After that we walked to Frank Sinatra Park and sat on the low wall for an hour or so, the Hudson slate-grey and choppy – the buildings of Manhattan in shadow – the clouds marching down from the north, heavy and low and portentous. We talked about cults. They had come up a couple times – so Michael finally asked, “So why are you fascinated by Co$?” I said, “Oh God. How much time do you have?” Turns out, he had a LOT of time, as a matter of fact, he egged me on. “So tell me more. What else do you know?” This is like blood to a vampire. – He talked about how he had been trapped next to Scientomogy member on the plane – and how the dude had a stack of Hubman books in his lap AND Hubman’s lecture tapes playing on his iPod. Seriously. And he had started up talking to Michael, and he had seemed so nice, and so interested in Michael – and then, of course, out came the recruitment moment – and Michael was like: Fuck YOU. It’s the emotional blackmail – the “bait and switch” – that is so offensive. “I am so interested in you, you seem so fascinating, I really like you, wanna come check out my cult?” We talked and talked about brainwashing and cult recruitment and Patty Hearst and the strain of power-worship that goes through all cults –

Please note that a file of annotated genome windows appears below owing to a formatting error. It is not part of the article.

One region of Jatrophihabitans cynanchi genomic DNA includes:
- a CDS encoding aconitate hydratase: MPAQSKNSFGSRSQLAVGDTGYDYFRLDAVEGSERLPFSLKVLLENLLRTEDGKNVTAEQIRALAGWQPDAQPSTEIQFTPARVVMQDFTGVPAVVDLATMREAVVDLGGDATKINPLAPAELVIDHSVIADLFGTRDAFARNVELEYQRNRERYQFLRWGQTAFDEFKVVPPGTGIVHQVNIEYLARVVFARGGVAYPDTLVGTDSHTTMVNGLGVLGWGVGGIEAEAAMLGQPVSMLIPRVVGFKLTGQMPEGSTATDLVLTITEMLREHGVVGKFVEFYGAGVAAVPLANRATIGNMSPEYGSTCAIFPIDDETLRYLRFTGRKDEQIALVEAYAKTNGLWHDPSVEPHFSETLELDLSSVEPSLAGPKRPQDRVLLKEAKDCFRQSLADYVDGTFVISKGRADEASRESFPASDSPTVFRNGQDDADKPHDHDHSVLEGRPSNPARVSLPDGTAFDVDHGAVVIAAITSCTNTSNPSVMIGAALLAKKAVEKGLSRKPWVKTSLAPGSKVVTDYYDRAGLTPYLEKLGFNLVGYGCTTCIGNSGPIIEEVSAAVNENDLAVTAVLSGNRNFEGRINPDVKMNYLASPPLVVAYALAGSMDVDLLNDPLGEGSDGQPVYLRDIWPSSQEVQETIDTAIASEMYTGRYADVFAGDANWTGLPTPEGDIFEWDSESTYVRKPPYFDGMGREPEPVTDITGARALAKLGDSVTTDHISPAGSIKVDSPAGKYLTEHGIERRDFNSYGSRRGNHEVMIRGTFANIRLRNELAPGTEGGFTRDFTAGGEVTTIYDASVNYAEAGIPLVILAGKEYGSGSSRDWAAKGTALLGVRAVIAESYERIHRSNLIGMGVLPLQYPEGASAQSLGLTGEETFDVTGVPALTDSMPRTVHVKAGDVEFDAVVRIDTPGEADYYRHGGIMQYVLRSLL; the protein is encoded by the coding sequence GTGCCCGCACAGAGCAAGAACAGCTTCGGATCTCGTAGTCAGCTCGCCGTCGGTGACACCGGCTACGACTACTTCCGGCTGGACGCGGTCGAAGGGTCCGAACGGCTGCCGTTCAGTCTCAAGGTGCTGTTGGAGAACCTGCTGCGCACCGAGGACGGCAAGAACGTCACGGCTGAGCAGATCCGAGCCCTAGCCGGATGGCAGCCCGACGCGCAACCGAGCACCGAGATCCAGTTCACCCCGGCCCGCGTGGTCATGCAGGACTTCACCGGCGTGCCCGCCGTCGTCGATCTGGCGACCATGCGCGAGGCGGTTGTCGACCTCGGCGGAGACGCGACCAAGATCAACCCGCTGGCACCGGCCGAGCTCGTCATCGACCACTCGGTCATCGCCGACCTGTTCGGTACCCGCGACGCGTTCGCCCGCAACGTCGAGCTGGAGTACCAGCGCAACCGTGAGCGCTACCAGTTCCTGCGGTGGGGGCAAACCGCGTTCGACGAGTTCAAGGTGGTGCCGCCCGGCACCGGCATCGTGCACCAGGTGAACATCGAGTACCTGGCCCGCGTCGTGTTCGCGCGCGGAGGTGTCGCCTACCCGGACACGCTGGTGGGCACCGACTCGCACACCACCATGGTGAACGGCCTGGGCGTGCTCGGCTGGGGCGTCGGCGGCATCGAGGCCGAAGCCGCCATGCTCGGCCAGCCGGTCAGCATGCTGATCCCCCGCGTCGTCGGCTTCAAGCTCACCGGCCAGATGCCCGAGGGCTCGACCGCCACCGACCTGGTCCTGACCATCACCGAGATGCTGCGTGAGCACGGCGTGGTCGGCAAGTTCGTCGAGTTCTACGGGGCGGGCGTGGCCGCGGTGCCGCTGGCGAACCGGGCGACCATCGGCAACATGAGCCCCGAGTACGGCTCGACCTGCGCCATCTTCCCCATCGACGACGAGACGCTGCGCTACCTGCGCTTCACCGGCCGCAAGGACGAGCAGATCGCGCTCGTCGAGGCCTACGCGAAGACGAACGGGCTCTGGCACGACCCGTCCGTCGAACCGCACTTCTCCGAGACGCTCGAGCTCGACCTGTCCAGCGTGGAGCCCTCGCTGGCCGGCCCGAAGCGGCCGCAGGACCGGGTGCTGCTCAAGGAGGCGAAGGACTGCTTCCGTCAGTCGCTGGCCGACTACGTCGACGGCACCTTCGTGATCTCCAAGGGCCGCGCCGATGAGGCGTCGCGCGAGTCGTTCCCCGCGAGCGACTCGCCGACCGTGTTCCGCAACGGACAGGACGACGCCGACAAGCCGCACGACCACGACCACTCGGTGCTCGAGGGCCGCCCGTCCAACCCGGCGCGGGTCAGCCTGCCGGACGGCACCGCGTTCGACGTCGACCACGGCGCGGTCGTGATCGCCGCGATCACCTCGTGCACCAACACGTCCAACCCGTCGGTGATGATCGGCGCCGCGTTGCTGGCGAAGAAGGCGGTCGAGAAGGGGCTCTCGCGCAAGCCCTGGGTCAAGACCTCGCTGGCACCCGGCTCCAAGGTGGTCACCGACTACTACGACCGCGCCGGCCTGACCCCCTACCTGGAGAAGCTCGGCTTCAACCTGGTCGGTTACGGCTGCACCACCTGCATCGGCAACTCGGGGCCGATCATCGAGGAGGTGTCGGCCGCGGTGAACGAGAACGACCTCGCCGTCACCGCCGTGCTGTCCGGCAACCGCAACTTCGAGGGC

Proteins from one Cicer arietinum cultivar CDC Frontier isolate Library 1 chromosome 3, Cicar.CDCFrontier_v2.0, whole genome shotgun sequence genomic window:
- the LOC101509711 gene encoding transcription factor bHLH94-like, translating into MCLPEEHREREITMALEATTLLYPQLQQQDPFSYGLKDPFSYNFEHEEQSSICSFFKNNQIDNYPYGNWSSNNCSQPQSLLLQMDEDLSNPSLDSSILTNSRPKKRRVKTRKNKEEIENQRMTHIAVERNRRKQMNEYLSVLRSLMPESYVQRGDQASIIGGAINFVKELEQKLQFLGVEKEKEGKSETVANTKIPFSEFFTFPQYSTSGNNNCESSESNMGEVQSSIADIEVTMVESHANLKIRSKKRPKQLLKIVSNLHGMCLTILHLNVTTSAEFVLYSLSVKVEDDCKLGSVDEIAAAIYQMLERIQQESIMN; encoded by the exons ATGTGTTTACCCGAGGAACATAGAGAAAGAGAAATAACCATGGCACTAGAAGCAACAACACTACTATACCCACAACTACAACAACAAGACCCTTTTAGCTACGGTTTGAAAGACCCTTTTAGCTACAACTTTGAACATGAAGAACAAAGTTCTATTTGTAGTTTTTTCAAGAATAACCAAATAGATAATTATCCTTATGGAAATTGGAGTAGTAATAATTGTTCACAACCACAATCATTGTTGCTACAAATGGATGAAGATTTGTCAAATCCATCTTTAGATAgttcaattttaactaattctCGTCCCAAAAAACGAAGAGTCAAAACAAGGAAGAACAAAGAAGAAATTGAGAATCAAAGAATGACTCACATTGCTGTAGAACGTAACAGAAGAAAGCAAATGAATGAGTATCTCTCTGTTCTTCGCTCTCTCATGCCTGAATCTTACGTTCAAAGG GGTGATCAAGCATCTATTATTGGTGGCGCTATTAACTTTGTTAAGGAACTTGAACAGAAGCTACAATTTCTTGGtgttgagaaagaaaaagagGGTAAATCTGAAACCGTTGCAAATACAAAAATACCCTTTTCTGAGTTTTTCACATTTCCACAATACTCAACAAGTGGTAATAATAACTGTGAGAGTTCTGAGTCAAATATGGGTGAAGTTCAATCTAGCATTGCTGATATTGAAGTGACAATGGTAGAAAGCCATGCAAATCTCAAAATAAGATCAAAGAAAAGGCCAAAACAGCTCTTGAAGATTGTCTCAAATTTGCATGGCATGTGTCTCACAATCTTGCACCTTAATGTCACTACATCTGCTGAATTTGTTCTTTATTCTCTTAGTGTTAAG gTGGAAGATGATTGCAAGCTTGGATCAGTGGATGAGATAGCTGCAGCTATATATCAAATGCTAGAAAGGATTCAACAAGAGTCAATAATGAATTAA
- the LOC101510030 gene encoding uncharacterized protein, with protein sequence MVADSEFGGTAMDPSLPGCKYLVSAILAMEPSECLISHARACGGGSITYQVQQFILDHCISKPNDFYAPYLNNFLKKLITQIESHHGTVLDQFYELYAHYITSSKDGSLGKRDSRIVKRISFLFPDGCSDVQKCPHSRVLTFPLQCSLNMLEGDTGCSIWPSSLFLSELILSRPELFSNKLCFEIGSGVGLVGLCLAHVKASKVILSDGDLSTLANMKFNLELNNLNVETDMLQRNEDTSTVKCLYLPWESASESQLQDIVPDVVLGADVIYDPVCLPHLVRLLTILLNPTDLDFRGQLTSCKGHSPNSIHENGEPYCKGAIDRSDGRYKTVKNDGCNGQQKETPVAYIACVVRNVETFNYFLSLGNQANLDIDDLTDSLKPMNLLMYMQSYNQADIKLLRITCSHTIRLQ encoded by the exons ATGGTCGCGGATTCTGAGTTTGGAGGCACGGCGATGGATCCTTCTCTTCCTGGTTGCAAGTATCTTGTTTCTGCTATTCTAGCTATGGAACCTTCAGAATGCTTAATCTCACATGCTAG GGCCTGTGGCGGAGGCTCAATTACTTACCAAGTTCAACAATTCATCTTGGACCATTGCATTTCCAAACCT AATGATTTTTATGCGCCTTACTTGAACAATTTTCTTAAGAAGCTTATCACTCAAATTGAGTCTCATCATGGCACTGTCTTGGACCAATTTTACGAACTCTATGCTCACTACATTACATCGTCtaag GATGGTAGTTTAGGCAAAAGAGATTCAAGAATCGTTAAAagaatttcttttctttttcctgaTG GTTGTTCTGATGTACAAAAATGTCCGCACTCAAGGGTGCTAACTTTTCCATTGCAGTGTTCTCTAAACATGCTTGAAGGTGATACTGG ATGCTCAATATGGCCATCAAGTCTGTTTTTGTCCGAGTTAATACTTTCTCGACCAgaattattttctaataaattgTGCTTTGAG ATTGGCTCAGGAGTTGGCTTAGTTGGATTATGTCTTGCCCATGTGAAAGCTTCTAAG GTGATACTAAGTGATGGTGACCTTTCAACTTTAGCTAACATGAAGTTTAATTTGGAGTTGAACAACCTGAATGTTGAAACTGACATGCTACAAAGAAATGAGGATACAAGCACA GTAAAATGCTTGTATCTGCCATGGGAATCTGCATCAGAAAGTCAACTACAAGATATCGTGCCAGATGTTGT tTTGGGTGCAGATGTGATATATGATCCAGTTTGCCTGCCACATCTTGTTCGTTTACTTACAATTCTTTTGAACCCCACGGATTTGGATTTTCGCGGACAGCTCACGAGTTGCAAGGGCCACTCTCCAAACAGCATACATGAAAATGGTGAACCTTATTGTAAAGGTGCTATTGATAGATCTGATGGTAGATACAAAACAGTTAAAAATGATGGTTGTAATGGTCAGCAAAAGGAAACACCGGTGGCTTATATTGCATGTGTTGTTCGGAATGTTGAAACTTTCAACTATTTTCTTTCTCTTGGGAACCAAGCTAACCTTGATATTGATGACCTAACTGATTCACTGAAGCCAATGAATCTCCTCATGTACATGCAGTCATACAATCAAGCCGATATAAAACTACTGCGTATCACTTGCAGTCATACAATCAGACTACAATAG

Meanwhile, there’s a cool breeze, so sailboats go careening by, there are teeny little whitecaps slapping up against the dock … the sky is low and black – but still: no rain. I had forgotten (sort of) how easy it is to talk with and be with Michael.

Then we walked the length of Hoboken again, talking about libertarians, and Christopher Hitchens, and the 9/11 myth dummy-dumbs, and Katrina and politics and elections. It was fun. I don’t think we ever talked about politics when we were dating – it was all books and movies and actors and our own emotions – so it was great fun. He’s such a smart dude. I enjoy him.